- Sandia Labs scientists take time off for entrepreneurship
Since 1994, the Entrepreneurial Separation to Transfer Technology program at Sandia National Laboratories has allowed scientists to take years off to turn their research into commercial products. If the business fails to launch, scientists have up to three years to return to the labs without having to apply anew.
- In the New Timber Industry, Small is Better
The discussion over what to do with small diameter timber cleared from forests, as well as construction industry waste such as saw dust and wood chips, has been going on for sometime.
- When an Interviewer Says: 'Tell Me About a Time When You...'
The key, he says, is to identify the examples that you want to use beforehand and learn to recount them as stories so that you don't get caught flat-footed during the interview.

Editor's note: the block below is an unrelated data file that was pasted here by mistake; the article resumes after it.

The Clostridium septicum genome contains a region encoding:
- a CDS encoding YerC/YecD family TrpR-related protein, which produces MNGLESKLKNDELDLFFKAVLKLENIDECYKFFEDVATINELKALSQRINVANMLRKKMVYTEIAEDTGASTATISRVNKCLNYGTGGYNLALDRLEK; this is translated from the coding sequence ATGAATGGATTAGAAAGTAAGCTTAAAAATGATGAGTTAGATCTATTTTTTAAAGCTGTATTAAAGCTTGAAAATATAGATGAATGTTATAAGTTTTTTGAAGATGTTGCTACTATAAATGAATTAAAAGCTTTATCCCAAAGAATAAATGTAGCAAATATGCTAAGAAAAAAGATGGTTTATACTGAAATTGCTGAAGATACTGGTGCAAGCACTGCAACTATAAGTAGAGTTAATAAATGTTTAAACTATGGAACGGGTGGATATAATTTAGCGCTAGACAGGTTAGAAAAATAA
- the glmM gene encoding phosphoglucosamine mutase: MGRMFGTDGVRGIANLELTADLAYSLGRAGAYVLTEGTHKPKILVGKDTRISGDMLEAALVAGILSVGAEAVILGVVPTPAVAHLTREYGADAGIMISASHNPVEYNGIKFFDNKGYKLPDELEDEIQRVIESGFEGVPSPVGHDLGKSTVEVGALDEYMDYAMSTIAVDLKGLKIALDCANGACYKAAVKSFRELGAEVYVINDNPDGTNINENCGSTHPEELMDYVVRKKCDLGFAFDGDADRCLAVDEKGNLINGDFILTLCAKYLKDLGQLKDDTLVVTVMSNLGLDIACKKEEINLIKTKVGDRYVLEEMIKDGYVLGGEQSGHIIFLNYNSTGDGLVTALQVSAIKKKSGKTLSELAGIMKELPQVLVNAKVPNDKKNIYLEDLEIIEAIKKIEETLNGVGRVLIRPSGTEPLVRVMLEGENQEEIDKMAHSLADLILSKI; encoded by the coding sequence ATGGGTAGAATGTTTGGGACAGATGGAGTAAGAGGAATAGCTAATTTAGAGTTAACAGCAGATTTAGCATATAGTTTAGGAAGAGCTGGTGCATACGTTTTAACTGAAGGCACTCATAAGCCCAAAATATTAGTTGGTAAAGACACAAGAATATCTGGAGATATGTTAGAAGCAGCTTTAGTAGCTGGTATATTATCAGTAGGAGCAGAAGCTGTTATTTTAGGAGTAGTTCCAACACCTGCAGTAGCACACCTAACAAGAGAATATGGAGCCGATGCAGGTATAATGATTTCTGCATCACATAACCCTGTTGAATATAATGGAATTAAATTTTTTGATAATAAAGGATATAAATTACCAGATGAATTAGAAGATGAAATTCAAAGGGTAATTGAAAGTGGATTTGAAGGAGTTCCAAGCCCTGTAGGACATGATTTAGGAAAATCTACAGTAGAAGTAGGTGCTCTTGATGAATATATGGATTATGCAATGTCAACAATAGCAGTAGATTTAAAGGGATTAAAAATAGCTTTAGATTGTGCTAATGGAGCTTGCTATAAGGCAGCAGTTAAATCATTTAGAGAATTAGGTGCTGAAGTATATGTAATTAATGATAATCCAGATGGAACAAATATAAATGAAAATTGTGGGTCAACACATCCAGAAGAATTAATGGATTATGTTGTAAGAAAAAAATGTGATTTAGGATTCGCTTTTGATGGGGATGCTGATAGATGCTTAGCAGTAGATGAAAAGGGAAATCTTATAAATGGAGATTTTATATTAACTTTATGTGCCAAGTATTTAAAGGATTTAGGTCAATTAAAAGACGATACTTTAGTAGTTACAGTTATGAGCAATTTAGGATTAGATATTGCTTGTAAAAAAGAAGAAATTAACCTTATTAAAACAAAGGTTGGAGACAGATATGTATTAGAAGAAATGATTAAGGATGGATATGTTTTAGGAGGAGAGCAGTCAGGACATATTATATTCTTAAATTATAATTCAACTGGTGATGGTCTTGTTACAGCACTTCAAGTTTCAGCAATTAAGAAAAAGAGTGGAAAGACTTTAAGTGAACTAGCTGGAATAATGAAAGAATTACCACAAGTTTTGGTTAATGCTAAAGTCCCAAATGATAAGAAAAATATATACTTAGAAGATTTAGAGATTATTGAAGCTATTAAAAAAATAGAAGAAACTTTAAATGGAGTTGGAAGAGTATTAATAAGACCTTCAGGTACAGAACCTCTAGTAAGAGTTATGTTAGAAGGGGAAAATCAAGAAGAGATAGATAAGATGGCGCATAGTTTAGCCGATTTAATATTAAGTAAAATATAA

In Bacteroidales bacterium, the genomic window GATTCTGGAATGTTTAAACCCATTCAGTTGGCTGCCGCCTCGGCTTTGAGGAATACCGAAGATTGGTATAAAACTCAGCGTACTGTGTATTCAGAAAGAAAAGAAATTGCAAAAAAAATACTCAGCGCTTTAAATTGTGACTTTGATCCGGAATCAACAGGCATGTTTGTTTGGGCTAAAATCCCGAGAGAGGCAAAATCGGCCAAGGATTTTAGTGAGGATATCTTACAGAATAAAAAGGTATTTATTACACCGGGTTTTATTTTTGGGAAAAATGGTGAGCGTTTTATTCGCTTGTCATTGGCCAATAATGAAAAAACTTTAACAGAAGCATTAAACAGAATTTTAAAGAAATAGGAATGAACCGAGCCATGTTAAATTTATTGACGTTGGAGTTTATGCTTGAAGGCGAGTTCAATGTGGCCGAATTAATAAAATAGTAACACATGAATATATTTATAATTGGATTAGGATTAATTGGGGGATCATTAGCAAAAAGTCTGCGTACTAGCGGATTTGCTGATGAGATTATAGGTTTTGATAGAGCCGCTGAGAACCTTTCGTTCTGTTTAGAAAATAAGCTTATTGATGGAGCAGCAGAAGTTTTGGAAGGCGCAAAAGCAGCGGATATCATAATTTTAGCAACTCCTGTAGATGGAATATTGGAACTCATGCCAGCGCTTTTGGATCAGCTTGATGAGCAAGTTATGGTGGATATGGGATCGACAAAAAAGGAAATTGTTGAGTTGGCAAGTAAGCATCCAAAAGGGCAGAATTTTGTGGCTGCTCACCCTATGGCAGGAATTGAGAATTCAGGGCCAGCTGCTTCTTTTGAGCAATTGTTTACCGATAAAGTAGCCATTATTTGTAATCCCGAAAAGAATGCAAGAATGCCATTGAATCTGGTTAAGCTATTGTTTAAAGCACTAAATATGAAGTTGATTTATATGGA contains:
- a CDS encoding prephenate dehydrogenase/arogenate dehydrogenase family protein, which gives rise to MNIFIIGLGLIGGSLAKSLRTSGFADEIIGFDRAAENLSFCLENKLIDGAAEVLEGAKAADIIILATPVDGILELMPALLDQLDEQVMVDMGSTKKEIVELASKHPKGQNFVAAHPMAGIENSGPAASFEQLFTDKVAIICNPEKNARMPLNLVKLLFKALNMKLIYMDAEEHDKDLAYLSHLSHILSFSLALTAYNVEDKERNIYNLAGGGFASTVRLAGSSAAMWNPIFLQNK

- Nonprofit Congress Seeks Montana Delegates for National Meeting
In order to ensure that voices of Montana's nonprofits are heard, MNA is encouraging leaders – including staff and volunteers – from a wide range of nonprofits to apply.
Connectivity & Communications
- Coal-bed methane fuels Montana-Wyoming feud
Montana Gov. Schweitzer maintains that Wyoming’s booming coal-bed methane development is already having serious impacts in Montana.
- Wildcat producer sparks oil boom on Montana plains
While oil companies have discovered bigger fields in Alaska and the Gulf of Mexico, this sizeable find is now the highest-producing onshore field found in the lower 48 states in the past 56 years, according to the U.S. Energy Department.
- Climate Researchers Feeling Heat From White House
Scientists working on climate research said that since the summer of 2004 they have been required to clear all media requests with White House officials, and that over the past year, administration officials have removed references to global warming from their reports, news releases and conference Web sites.
Space and Zero Gravity Research
- Teaching kids to drive the Net